By Aaron Lusk, Superintendent, The Maritime Academy
When Shamyra came to The Maritime Academy of Toledo in seventh grade, she had been expelled from multiple schools. Upon enrollment, she had little confidence in her academic abilities and felt lost in a system designed for failure. Her performance on state tests included limited and basic scores which negatively affected the school’s state report card. Her behavior continued to deteriorate as she violated many requirements of the code of conduct. By the end of her seventh grade year, based on the politics of our public education system, she was possibly facing the end of her educational experience.
In March 2020 no one could have predicted the impact of the coronavirus pandemic on our most vulnerable children. Evidence of this damage manifests itself in chronic absenteeism, teenage crime, poverty, and an even larger gap between the “haves” and “have-nots.”
In Toledo, three out of the five most violent years in our history were 2020, 2021, 2022. In 2023, 10 out of the 41 homicides were juveniles aged14-17 with 16 being the average age of homicide victims or those committing homicide. Teenagers who had never been in trouble now overcrowd the Lucas County Juvenile Justice Center facing years or even life in prison for murder. Beyond the most extreme examples, teenage pregnancy, vaping, drug use, gang membership, stealing cars and carrying weapons have become commonplace in and out of school.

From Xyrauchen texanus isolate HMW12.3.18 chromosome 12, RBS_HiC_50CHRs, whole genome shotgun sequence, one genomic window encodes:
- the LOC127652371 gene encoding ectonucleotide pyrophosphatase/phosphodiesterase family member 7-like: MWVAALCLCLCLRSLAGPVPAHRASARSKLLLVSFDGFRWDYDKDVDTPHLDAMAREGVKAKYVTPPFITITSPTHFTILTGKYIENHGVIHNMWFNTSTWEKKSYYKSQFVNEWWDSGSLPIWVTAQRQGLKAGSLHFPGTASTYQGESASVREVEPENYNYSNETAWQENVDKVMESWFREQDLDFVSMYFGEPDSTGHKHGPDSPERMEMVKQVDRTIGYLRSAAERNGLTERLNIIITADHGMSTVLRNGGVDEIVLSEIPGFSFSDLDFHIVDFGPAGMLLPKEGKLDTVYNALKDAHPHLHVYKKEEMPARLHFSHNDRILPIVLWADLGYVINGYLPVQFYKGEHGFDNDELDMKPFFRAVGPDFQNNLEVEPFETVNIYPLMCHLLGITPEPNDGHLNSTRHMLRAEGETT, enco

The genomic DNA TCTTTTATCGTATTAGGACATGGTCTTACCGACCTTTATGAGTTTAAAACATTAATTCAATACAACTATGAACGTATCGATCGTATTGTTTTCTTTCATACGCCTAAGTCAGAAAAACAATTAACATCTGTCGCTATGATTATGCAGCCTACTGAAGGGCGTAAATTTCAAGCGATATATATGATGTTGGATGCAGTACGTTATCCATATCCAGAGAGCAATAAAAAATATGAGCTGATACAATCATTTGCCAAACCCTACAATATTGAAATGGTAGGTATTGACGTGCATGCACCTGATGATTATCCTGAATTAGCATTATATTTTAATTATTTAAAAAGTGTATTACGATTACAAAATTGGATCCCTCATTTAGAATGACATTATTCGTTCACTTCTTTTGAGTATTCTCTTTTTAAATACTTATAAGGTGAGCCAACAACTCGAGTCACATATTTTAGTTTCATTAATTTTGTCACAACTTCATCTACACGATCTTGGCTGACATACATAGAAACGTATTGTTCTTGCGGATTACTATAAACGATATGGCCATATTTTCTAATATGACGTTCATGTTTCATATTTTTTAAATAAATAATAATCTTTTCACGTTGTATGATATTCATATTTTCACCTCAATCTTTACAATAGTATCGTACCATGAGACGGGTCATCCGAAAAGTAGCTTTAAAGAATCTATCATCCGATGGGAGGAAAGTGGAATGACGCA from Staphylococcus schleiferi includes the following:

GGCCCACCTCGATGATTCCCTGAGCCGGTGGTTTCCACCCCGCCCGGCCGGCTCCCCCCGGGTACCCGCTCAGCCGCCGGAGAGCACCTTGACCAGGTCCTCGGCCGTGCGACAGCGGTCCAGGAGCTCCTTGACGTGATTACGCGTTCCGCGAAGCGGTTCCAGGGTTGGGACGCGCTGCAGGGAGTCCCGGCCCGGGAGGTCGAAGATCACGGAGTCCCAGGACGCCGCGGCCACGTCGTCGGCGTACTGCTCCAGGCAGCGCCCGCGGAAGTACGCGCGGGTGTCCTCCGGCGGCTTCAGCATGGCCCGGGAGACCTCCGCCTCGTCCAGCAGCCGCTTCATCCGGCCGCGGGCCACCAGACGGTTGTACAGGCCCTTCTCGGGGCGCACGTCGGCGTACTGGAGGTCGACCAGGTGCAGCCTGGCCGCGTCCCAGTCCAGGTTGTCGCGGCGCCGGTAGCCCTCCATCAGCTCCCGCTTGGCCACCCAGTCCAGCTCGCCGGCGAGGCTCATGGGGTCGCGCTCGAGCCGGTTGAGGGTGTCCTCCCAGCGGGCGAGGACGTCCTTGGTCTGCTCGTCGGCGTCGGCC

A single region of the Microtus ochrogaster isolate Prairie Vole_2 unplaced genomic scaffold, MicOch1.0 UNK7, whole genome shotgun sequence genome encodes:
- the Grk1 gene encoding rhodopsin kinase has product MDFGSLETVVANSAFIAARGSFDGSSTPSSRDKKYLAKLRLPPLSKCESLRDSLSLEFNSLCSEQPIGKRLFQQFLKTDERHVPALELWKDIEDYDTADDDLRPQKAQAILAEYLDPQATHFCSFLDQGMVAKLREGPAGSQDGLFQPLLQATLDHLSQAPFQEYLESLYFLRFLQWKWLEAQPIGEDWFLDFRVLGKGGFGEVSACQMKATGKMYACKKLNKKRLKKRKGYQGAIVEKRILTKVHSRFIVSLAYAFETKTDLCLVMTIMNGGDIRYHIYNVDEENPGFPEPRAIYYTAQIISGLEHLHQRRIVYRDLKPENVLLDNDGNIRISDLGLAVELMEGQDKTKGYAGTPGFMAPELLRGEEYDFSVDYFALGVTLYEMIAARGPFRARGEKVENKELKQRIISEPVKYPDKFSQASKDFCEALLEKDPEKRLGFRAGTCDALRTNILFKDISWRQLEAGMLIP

The pandemic did offer encouraging conversations that current juvenile justice and public education systems would change to meet the needs of children. Scores of books and articles discussed how schools should transition to mastery learning and embrace the uniqueness of students to create an environment where all students can succeed. These arguments gained traction because the current public education system does not value the unique needs of students but instead sorts them into groups designed for competition as opposed to growth or engagement.
The public school system originated to create a literate and educated populace necessary for democratic political systems. What has resulted, however, is a winner takes all approach where schools compete for more funding, better test scores, and an increasingly shrinking pool of teachers. This creates an environment called a zero-sum game.
Zero-Sum game is a mindset or environment where benefit or gain is zero because if one person or group gains something then another person or group must lose something. This is unavoidable when competing for awards, money, or other competitive activities with specific outcomes. It should not be the norm for education, however, nor should children be used as game pieces.